Mason Tvert, executive director of SAFER and co-author of the book, Marijuana is Safer takes the podium at Missouri Southern State University to promote his ideology.
Photos by Vince Rosati
Students from Missouri Southern State University almost fill an auditorium on campus to listen to the talk about recreational marijuana use.
"Students for a Sensible Drug Policy" was the topic of a talk last night at Missouri Southern State University by Mason Tvert, a Colorado resident and staunch advocate for relaxing the penalties for possession of small quantities of marijuana.
Tvert in his attempt to empower students to join the debate spent a great deal of time presenting arguments justifying the use of marijuana over alcohol, both drugs, but one that carries what he considers an unjust penalty for possession.
While Tvert described marijuana and alcohol as both intoxicants, he concluded that marijuana use was safer. And that is the premise of his book that he co-authored with Steve Fox and Paul Armentano, Marijuana is Safer: So Why Are We Driving People to Drink? (Chelsea Green Publishing, 8/24/09).
Quite a few hands in the audience shot up after Tvert asked them who would fess up to injuring themselves while drinking. "You are a pretty agreeable audience," he said, referring to their belief that drinking had its negative aspects.
"Should alcohol be illegal?" Tvert asked and he answered his own question with, "absolutely not." But his intent to make comparisons between alcohol use and marijuana use was apparent after he cited statistics from the Center for Disease Control that equated 35,000 deaths yearly of patients with breast cancer exacerbated by alcohol use. He claimed that zero such deaths could statistically be attributed to the use of marijuana. And he enumerated the number of diseases whose ill effects might be lessened through its use.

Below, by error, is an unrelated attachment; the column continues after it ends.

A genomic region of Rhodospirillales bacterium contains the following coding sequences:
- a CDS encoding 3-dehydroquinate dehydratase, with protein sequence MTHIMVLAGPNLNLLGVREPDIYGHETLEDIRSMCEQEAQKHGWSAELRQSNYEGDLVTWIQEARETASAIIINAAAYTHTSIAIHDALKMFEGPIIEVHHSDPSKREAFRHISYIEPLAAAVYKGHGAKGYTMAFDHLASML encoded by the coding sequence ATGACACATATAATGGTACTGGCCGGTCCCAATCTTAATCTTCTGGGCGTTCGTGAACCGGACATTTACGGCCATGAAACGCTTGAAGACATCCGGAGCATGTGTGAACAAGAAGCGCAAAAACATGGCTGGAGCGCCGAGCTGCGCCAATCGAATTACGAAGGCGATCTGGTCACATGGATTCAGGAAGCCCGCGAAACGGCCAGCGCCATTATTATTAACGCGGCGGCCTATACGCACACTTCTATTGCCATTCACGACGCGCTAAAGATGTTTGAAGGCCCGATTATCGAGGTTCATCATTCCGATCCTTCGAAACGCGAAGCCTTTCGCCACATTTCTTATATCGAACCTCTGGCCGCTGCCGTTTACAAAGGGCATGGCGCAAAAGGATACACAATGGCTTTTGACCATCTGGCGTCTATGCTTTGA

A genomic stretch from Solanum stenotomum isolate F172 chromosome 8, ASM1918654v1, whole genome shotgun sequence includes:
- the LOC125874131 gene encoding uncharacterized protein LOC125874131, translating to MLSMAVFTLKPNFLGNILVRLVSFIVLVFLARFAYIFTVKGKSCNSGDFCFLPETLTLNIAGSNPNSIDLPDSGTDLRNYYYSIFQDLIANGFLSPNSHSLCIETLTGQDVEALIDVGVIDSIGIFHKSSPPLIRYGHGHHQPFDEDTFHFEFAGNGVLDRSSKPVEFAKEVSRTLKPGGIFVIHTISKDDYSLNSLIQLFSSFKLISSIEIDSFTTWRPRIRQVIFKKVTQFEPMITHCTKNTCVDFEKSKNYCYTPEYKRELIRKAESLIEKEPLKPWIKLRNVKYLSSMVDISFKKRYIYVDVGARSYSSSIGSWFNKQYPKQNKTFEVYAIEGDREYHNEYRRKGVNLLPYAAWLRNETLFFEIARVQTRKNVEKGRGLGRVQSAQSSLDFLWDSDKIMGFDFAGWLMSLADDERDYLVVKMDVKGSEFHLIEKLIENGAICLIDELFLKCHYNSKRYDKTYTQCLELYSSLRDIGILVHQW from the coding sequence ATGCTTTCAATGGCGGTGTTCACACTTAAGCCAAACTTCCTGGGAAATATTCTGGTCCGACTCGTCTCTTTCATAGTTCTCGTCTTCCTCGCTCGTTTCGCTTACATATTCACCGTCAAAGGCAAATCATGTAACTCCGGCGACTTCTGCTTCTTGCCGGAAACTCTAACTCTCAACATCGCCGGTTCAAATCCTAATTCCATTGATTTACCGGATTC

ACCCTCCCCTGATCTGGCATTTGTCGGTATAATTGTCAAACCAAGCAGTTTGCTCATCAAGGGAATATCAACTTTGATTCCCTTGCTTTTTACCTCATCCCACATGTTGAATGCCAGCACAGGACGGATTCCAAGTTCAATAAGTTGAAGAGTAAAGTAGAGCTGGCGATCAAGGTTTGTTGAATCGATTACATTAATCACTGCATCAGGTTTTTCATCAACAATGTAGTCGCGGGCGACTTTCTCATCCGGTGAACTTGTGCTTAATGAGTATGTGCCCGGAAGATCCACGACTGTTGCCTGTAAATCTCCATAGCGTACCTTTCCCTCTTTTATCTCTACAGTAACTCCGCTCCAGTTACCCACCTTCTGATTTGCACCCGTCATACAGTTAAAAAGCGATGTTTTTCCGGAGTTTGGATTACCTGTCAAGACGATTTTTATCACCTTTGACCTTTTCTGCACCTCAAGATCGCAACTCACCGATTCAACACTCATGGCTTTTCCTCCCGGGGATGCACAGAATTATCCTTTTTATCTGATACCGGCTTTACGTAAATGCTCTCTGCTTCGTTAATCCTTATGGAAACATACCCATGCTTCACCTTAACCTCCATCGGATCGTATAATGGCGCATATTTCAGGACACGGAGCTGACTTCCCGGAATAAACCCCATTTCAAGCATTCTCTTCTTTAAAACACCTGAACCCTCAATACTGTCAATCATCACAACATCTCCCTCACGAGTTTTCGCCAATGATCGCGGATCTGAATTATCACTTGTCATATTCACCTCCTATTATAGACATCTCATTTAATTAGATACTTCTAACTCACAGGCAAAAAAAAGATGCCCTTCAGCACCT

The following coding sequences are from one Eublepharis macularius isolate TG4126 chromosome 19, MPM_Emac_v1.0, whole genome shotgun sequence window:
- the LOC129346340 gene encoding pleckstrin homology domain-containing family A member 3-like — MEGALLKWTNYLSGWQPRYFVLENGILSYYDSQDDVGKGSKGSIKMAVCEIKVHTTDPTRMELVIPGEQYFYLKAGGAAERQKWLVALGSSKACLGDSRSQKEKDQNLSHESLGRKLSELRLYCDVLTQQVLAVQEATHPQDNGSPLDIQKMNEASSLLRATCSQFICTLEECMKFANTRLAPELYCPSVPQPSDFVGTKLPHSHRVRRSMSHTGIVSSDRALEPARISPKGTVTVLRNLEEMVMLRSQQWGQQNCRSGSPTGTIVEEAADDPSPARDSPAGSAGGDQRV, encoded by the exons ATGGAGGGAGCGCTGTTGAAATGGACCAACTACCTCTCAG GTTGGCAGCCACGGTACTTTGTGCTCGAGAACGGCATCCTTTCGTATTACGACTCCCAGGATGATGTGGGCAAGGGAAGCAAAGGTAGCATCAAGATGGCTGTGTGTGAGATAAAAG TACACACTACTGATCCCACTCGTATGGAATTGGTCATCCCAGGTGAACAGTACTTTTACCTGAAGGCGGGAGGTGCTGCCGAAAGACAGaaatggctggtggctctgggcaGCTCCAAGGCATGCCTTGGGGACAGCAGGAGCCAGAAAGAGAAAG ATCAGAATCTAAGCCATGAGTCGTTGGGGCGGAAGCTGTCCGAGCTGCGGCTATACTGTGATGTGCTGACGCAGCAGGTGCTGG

He further denigrated the use of alcohol by referring to its users' aggressive behaviors that are attributed to date rape on college campuses and unsafe driving habits. Marijuana users drive " 10 miles per hour slower when stoned," he said, although suggesting that it wasn't a good idea to smoke pot and drive and even that marijuana wasn't for everyone.
"I understand that you have a dry campus. Sorry to hear about that," Tvert told the audience, defining himself as by no means a teetotaler. (He was, after all, a frat boy from the University of Colorado.) He went on to point up the hypocrisy of such a regulation when the book store sold shot glasses with the school name on it. He also criticized signs that referred to the amount of drinks consumed by students on average and said that their innuendo was that "the non-drinker doesn't fit it."
Regarding talk about lowering the drinking age to decrease drinking, Tvert seemed to suggest that it would do the opposite. "The so-called alcohol epidemic on college campuses," he said, "depends upon how one defines 'epidemic.'"
Tvert lamented that "people face so many consequences with marijuana use" and listed a criminal record, loss of financial aide, inability to adopt children, failure to be hired and in the case of Missouri Southern, eviction from the dorms. Tvert wants to see less lives damaged by taking the stigma away from pot users--by lessening the numbers arrested and convicted for marijuana's recreational use.